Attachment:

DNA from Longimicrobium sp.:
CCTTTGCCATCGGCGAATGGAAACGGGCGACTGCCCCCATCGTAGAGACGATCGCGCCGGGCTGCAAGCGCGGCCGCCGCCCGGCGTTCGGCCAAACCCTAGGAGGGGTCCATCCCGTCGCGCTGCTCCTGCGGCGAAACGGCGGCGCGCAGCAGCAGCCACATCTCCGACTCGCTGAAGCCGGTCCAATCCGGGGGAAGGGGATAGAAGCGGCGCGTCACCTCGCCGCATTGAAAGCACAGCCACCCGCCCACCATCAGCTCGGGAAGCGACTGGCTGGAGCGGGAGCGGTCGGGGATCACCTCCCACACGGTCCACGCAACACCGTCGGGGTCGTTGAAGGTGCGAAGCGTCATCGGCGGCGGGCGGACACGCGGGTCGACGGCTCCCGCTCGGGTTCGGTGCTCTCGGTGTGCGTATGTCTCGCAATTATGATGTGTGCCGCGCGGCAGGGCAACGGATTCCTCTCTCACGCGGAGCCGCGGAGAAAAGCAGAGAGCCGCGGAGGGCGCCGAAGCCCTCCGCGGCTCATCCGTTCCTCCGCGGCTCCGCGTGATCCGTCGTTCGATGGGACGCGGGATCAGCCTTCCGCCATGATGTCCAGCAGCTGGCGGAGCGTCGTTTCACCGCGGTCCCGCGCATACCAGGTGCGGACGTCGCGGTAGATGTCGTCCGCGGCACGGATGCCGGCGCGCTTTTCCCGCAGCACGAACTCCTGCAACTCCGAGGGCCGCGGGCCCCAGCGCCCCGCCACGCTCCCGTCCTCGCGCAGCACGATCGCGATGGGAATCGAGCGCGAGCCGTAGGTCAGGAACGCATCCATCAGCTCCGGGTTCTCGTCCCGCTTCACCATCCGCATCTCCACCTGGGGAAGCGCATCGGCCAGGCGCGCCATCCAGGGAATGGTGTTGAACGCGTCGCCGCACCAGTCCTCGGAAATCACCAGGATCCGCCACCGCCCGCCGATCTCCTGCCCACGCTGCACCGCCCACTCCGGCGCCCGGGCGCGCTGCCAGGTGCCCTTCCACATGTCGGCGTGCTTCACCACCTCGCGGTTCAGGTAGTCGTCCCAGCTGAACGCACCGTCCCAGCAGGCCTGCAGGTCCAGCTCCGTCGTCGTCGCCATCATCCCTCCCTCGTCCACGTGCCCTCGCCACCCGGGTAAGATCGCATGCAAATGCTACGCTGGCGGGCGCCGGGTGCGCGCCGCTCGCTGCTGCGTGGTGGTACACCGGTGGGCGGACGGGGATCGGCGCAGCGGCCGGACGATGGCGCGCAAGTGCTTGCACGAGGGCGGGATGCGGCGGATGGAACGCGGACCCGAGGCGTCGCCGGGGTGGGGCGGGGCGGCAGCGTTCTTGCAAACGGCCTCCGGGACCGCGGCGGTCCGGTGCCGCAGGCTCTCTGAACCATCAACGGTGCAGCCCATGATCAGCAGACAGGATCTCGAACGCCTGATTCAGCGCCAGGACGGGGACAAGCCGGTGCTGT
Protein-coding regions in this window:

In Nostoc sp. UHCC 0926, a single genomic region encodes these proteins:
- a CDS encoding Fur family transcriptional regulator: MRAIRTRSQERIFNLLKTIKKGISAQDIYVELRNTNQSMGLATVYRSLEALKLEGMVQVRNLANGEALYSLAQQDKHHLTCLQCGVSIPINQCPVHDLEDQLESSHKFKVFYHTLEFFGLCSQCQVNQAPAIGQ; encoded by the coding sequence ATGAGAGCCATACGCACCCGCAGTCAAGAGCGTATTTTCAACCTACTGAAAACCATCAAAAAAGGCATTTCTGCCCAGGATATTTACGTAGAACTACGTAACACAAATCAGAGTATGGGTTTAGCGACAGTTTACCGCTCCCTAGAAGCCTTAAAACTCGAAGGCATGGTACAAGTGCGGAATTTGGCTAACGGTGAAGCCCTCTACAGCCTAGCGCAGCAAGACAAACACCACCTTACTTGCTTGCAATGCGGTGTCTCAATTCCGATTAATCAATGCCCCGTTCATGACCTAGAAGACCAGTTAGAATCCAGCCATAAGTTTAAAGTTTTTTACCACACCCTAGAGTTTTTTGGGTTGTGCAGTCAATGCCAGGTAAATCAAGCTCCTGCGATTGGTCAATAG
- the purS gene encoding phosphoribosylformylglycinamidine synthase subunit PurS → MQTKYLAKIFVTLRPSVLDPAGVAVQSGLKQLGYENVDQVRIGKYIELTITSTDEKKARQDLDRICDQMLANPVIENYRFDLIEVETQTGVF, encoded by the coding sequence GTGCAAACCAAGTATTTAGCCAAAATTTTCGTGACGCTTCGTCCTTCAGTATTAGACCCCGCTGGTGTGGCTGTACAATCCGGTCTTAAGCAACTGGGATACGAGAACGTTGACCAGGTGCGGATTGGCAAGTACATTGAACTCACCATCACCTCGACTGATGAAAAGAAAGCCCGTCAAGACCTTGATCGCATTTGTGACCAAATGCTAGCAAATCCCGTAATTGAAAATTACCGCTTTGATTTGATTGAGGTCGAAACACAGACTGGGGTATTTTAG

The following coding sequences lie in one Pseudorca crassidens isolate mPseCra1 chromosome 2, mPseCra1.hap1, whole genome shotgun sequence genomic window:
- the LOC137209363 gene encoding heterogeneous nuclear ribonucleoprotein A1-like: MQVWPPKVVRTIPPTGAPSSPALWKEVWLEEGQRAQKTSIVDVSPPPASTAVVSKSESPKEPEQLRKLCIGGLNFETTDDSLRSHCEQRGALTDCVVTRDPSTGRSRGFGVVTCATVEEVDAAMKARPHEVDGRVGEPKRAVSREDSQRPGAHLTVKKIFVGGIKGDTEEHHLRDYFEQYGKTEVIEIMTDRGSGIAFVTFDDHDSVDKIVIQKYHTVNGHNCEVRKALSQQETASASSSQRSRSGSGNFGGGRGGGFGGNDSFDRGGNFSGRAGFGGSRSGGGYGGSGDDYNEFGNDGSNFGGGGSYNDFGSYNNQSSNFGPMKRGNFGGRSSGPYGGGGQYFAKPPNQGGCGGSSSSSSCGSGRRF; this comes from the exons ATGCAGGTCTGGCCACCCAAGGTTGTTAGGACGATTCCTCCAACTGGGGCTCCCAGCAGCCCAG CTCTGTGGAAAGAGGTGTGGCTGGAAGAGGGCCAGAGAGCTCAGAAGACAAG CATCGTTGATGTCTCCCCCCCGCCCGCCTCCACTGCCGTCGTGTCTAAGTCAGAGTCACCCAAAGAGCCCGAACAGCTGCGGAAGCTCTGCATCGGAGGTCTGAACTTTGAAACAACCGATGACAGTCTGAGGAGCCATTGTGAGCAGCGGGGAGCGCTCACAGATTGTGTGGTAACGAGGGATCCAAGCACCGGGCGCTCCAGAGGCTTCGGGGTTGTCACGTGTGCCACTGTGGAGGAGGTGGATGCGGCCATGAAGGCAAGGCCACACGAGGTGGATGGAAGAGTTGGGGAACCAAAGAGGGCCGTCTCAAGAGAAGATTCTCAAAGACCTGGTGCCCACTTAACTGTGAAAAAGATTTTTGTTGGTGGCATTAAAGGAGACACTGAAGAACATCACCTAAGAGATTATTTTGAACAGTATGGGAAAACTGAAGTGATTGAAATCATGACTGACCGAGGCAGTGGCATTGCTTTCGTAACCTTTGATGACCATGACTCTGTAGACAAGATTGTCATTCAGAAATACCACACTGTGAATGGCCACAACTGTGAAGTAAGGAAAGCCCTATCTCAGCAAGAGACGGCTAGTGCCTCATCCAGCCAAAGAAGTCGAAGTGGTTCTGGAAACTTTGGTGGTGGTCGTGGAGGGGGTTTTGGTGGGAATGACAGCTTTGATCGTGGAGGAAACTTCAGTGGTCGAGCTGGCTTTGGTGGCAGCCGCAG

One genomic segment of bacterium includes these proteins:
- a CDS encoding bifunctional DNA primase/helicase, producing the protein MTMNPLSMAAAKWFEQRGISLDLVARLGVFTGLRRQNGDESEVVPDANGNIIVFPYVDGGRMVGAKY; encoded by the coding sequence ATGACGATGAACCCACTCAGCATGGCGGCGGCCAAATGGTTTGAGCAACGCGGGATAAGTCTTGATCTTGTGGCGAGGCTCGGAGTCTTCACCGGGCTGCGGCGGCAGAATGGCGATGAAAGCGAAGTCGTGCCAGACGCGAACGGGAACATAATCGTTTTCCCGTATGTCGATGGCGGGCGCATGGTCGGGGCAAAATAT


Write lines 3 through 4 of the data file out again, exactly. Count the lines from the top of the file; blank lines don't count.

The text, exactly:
Protein-coding regions in this window:

In Nostoc sp. UHCC 0926, a single genomic region encodes these proteins: